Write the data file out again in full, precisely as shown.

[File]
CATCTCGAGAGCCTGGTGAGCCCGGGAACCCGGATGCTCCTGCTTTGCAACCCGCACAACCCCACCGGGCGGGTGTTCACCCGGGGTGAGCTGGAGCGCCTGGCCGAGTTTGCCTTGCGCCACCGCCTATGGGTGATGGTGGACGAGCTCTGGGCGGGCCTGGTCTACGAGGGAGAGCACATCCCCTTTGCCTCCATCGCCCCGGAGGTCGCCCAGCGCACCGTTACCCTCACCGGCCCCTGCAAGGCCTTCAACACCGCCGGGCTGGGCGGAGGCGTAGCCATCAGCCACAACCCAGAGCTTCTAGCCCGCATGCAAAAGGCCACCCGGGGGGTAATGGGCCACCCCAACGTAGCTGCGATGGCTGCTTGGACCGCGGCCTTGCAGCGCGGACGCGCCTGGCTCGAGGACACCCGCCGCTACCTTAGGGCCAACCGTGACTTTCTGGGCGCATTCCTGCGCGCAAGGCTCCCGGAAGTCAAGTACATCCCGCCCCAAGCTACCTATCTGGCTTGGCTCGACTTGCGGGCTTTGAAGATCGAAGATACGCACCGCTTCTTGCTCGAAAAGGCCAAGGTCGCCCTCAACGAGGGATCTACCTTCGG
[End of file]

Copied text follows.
CATCTCGAGAGCCTGGTGAGCCCGGGAACCCGGATGCTCCTGCTTTGCAACCCGCACAACCCCACCGGGCGGGTGTTCACCCGGGGTGAGCTGGAGCGCCTGGCCGAGTTTGCCTTGCGCCACCGCCTATGGGTGATGGTGGACGAGCTCTGGGCGGGCCTGGTCTACGAGGGAGAGCACATCCCCTTTGCCTCCATCGCCCCGGAGGTCGCCCAGCGCACCGTTACCCTCACCGGCCCCTGCAAGGCCTTCAACACCGCCGGGCTGGGCGGAGGCGTAGCCATCAGCCACAACCCAGAGCTTCTAGCCCGCATGCAAAAGGCCACCCGGGGGGTAATGGGCCACCCCAACGTAGCTGCGATGGCTGCTTGGACCGCGGCCTTGCAGCGCGGACGCGCCTGGCTCGAGGACACCCGCCGCTACCTTAGGGCCAACCGTGACTTTCTGGGCGCATTCCTGCGCGCAAGGCTCCCGGAAGTCAAGTACATCCCGCCCCAAGCTACCTATCTGGCTTGGCTCGACTTGCGGGCTTTGAAGATCGAAGATACGCACCGCTTCTTGCTCGAAAAGGCCAAGGTCGCCCTCAACGAGGGATCTACCTTCGG